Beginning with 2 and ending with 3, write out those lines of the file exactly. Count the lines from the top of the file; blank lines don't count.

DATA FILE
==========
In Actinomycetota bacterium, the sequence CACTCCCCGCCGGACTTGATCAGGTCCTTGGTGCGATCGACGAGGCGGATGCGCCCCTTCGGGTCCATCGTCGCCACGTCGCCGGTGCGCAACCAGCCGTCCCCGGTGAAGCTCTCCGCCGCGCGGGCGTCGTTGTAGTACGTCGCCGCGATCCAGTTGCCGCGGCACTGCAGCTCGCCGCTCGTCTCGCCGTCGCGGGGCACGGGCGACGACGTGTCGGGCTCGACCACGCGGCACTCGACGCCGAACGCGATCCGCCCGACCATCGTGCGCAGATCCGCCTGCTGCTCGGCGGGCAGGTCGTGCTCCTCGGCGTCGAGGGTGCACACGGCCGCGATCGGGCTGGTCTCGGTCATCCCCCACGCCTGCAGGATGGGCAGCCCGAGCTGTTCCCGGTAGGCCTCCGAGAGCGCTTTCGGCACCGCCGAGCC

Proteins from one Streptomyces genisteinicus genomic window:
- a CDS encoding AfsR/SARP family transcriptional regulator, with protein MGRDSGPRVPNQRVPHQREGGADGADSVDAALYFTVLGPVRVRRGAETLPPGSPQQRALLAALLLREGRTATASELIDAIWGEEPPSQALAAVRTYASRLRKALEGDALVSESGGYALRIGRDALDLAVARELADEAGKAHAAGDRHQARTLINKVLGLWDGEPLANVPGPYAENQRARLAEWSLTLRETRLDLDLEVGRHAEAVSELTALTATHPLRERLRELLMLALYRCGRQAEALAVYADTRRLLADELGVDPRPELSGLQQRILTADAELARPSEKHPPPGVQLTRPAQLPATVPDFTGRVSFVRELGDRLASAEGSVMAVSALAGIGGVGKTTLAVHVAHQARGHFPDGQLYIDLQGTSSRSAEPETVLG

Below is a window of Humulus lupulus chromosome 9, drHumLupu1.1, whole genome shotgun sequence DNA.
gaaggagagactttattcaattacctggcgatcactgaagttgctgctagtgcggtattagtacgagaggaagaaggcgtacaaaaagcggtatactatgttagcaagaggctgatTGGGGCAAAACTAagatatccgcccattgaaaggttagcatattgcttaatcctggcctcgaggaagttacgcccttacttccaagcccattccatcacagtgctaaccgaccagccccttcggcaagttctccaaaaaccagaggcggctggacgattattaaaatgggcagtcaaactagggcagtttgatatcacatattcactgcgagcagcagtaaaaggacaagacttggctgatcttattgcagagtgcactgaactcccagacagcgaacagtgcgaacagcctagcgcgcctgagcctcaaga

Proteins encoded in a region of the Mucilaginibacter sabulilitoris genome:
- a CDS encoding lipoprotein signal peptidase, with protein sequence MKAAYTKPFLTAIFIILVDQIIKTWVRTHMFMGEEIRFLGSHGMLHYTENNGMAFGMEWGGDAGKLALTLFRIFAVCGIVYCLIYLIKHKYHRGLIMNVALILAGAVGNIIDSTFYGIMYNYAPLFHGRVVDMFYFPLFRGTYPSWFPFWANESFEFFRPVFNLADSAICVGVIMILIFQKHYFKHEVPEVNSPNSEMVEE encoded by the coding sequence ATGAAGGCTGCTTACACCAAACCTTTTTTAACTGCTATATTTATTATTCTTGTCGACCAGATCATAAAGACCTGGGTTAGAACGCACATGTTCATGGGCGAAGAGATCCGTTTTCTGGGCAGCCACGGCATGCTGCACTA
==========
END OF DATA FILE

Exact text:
Proteins from one Streptomyces genisteinicus genomic window:
- a CDS encoding AfsR/SARP family transcriptional regulator, with protein MGRDSGPRVPNQRVPHQREGGADGADSVDAALYFTVLGPVRVRRGAETLPPGSPQQRALLAALLLREGRTATASELIDAIWGEEPPSQALAAVRTYASRLRKALEGDALVSESGGYALRIGRDALDLAVARELADEAGKAHAAGDRHQARTLINKVLGLWDGEPLANVPGPYAENQRARLAEWSLTLRETRLDLDLEVGRHAEAVSELTALTATHPLRERLRELLMLALYRCGRQAEALAVYADTRRLLADELGVDPRPELSGLQQRILTADAELARPSEKHPPPGVQLTRPAQLPATVPDFTGRVSFVRELGDRLASAEGSVMAVSALAGIGGVGKTTLAVHVAHQARGHFPDGQLYIDLQGTSSRSAEPETVLG